Perched atop a mound of ochre coloured rocks, a small black cat peers sedately into the lion’s den. A couple of very rare white lions gaze back – lioness Saskia offering up a lazy scowl. A group of visitors ooh and ah as Nanouk shakes his young mane. Expertly judging the crowd, the king of the jungle emits a low, thunderous roar. The observers gasp. Kitty doesn’t as much as move a whisker.
Clearly at ease in such close proximity to its larger, more ferocious cousins, this domestic cat is one of a handful of creatures that have decided to pick up sticks and move into the green oasis of Parque Las Aguilas Jungle Park. Similarly, a community of frogs has sprung from nowhere to fill the lush ponds, while an assemblage of birds and insects also pay regular visits.
Situated on the hills overlooking Las Américas, this park is the animal equivalent of a five-star holiday resort – a verdant sanctuary sat amidst the arid, rocky landscape that distinguishes the island’s southern coast. The dense arrangement of greenery harbours an array of enclosures. Home to some 600 animals, the impressive menagerie includes tigers, leopards, penguins, meerkats, apes, monkeys, crocodiles and hippos.
When the park opened a decade ago, its original theme centred on birds (águila translates as eagle), though evidently the focus has broadened greatly since then. As a result, there have been a handful of different names for the park over the years, including ‘Las Aguilas del Teide’ and ‘Ecological Park’. Its current moniker, ‘Parque Las Aguilas Jungle Park’, is a bit of a mouthful but, according to the zoo’s marketing department, the park aims to rest with the much snappier ‘Jungle Park’.
Birds still play a major role here at the park. Aside from a standard procession of displays, there are also two highly entertaining shows. The ‘birds of prey’ show features eagles, vultures and hawks, with the majestic creatures taking it in turns to swoop in from various areas of the park.
Throughout the open-air display, handlers circle the central plaza, carefully choreographing the birds’ actions; while a bubbly presenter tells the audience about each species. One of the last performers to glide in is an imposing condor with a 3-metre wingspan, inducing a communal ‘wow’ from the crowd. This half hour show is only in Spanish, but the ‘exotic bird show’ sees two presenters alternating between Spanish and English.
Aside from an abundance of plant life, the jungle theme is also expressed in the zoo’s décor. African motifs decorate heavy doors; benches are shaped like lizards; Bengal tigers are housed in an Indian temple and two resident pythons twist around a serpent-shaped sculpture.
On a larger scale, a realistic cave sits at the zoo’s northernmost point. A foamy gush of water cascades along the rocky exterior; while inside, an array of stalactites drop authentically from the dank stone-like ceiling.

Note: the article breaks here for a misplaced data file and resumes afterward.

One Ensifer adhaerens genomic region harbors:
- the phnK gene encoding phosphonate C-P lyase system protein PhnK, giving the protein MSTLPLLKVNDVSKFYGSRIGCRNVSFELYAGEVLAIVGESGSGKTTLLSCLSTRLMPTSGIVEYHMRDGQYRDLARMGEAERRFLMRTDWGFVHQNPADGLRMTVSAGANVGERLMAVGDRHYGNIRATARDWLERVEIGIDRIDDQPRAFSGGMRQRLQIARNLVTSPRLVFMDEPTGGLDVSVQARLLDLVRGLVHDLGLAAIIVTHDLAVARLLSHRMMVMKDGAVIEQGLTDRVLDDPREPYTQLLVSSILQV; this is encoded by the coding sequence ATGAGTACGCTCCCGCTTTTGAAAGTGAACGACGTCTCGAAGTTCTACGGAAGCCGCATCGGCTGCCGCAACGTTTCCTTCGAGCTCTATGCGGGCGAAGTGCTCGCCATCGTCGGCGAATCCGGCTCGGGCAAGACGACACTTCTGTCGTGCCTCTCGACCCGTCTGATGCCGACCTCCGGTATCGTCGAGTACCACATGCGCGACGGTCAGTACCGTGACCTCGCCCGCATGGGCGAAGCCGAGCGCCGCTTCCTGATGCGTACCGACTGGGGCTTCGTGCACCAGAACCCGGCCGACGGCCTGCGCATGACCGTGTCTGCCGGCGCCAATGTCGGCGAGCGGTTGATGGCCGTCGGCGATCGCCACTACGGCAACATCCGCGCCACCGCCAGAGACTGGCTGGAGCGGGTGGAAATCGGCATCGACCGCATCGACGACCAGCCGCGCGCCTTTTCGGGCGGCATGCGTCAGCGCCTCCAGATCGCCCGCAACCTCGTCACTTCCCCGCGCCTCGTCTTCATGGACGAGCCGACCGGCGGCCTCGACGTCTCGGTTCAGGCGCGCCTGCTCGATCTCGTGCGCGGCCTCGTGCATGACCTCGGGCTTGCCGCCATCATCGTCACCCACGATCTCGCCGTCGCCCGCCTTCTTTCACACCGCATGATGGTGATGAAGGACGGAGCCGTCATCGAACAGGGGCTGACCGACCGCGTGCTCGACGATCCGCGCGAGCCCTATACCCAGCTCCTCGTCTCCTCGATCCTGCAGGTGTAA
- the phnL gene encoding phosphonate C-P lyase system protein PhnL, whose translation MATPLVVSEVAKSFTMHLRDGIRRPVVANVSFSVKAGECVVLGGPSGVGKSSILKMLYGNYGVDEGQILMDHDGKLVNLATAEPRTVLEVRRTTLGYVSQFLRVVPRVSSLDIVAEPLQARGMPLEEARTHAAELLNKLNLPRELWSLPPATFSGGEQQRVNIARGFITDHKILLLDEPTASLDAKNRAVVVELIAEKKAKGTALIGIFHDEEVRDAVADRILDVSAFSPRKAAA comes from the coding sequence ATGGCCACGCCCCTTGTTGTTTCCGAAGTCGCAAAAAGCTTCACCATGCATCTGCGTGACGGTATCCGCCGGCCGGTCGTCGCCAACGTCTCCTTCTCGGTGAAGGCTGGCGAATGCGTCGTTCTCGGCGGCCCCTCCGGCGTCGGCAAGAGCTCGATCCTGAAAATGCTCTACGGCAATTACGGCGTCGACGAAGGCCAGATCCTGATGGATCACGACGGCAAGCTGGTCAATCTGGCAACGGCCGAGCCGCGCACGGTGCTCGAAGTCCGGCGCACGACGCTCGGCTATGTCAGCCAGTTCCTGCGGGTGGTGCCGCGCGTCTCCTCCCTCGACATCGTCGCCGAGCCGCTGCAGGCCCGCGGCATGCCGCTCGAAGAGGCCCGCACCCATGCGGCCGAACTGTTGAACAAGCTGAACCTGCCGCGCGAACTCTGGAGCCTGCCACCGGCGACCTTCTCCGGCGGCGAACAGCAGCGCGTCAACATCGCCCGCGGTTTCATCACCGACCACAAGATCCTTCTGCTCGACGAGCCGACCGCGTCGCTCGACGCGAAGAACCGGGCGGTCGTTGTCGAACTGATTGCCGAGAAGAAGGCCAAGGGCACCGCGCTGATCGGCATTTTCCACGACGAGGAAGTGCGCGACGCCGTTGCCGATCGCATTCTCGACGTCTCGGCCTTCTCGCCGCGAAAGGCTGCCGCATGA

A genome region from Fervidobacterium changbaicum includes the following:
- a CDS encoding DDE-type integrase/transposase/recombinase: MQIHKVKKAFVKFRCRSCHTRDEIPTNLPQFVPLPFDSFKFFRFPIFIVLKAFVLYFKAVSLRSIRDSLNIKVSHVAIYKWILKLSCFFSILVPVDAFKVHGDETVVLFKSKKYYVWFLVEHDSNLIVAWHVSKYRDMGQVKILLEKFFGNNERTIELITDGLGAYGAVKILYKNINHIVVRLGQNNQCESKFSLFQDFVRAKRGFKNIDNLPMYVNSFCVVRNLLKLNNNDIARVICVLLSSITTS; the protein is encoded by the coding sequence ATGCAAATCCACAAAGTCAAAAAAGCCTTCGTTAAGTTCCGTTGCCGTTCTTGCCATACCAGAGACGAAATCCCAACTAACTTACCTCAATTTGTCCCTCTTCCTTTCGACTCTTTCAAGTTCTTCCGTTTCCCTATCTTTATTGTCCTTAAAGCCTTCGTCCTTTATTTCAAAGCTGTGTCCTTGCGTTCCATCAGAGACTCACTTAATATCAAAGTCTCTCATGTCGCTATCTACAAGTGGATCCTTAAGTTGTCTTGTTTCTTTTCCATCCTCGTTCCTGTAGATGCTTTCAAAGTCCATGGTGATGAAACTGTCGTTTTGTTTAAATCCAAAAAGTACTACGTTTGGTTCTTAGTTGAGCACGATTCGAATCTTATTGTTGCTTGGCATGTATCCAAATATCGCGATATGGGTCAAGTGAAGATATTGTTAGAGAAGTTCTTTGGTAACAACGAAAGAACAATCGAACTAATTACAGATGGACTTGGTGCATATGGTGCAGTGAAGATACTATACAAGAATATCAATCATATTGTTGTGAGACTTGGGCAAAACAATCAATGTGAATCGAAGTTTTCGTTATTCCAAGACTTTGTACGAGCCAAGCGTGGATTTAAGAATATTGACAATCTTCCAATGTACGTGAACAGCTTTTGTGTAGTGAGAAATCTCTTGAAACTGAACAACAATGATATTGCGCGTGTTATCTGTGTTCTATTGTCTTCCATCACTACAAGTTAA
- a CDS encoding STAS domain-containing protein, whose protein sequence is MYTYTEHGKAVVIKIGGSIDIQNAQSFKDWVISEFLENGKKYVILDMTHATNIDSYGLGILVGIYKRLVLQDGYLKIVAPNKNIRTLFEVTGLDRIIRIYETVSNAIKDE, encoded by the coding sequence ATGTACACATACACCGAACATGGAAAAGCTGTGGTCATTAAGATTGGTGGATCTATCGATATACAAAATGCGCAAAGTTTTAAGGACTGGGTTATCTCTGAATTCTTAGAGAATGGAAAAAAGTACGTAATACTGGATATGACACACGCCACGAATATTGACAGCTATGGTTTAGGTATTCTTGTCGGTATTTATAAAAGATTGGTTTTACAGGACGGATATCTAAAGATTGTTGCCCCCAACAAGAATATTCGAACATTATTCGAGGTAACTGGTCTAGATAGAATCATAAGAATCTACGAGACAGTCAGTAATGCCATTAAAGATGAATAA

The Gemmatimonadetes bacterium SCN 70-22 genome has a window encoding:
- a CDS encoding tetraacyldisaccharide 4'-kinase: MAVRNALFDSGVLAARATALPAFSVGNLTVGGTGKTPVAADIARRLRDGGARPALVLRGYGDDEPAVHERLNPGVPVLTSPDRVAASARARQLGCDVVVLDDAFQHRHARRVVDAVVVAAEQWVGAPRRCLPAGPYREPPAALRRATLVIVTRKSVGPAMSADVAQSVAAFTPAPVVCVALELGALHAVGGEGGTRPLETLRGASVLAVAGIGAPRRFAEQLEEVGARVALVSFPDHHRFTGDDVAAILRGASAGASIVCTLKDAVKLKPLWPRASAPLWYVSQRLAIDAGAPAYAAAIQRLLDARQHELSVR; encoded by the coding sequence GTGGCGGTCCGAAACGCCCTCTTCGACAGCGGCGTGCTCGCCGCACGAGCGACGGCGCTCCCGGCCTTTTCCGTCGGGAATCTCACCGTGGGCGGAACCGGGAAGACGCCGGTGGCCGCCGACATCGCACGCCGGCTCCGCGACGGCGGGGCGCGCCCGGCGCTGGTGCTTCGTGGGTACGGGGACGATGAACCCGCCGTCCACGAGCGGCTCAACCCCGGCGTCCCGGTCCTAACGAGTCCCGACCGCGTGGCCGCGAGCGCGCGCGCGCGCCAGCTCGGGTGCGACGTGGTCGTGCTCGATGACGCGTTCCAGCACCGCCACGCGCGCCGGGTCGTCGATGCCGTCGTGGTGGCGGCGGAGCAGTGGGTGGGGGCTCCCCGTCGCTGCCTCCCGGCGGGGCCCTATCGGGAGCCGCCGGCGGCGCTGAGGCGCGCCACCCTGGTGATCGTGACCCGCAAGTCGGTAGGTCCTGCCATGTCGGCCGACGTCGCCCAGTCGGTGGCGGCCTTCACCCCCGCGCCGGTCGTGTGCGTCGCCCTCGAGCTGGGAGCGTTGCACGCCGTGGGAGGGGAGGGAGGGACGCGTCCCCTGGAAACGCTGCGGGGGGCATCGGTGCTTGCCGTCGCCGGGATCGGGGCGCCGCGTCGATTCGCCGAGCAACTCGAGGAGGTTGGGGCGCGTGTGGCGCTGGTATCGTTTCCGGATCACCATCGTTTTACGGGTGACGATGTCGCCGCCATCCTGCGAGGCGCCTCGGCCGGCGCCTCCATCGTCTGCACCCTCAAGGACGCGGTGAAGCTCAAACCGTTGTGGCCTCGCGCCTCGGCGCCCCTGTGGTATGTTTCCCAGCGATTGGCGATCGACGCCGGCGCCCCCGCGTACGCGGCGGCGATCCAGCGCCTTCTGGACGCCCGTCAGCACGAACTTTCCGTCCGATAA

A small group of performers, dressed in traditional African costumes, dance and play the drums for passersby; further enhancing the jungle atmosphere.
What makes this park special is its layout. Hidden amidst a thick bulk of trees and plants, tangled trails loop around a collection of shaded enclosures. Visitors marvel as creatures large and small roam the grasses, scale trees and slip behind rocks. The enclosures blend easily into the surroundings and are successful in emulating the animals’ natural habitat. Stressing the earthy feel of the park, many displays forsake glass barriers in favour of more creative alternatives. Many are designed so that observers actually view the animals from above. The crocodiles and alligators, for instance, are a gleaned as you walk bravely across a 12-metre hanging wooden bridge. Similarly, the vast enclosure that’s home to the orangutans is a sunken valley of rocks, trees and watery trenches.
Since apes generally dislike water, there’s no need for a barrier when it comes to the gibbon display. The father and son team have their very own island, while the surrounding moat hosts a flock of pelicans. There’s also a chance to pet the animals; an open enclosure houses a group of squirrel monkeys, which happily jump from one person to the next as if hopping between branches.
If you’d like to see the zoo’s community of ostriches, you must slide to their location via a swirling bobsleigh track. A clever idea, though a little unfair if you happen to be with a hoard of children (it costs €2.50 a pop). Luckily there aren’t many other hidden costs at the theme park. A free obstacle course dubbed ‘Jungle Raid’ criss-crosses above the bob track; old and young alike can put their agility to the test in this network of ropes, poles, bridges and tunnels. Or if you’d rather conserve your energy, opt to keep to the stream of footpaths instead.
At times the greenery takes over and visitors are simply required to walk through dense patches of jungle or along narrow paths flanked with towering trees, thick masses of cacti and brightly coloured flowers.
It takes at least two hours to walk around the park and see everything (wear comfortable shoes), although you can happily while away most of the morning or afternoon here. There are plenty of reasons to enjoy a lengthy pause; whether to watch the penguins being fed, take in a show or stop for lunch at one of several snack bars scattered around the park. Alternatively, a handful of picnic areas provide an unusual setting in which to park your hamper.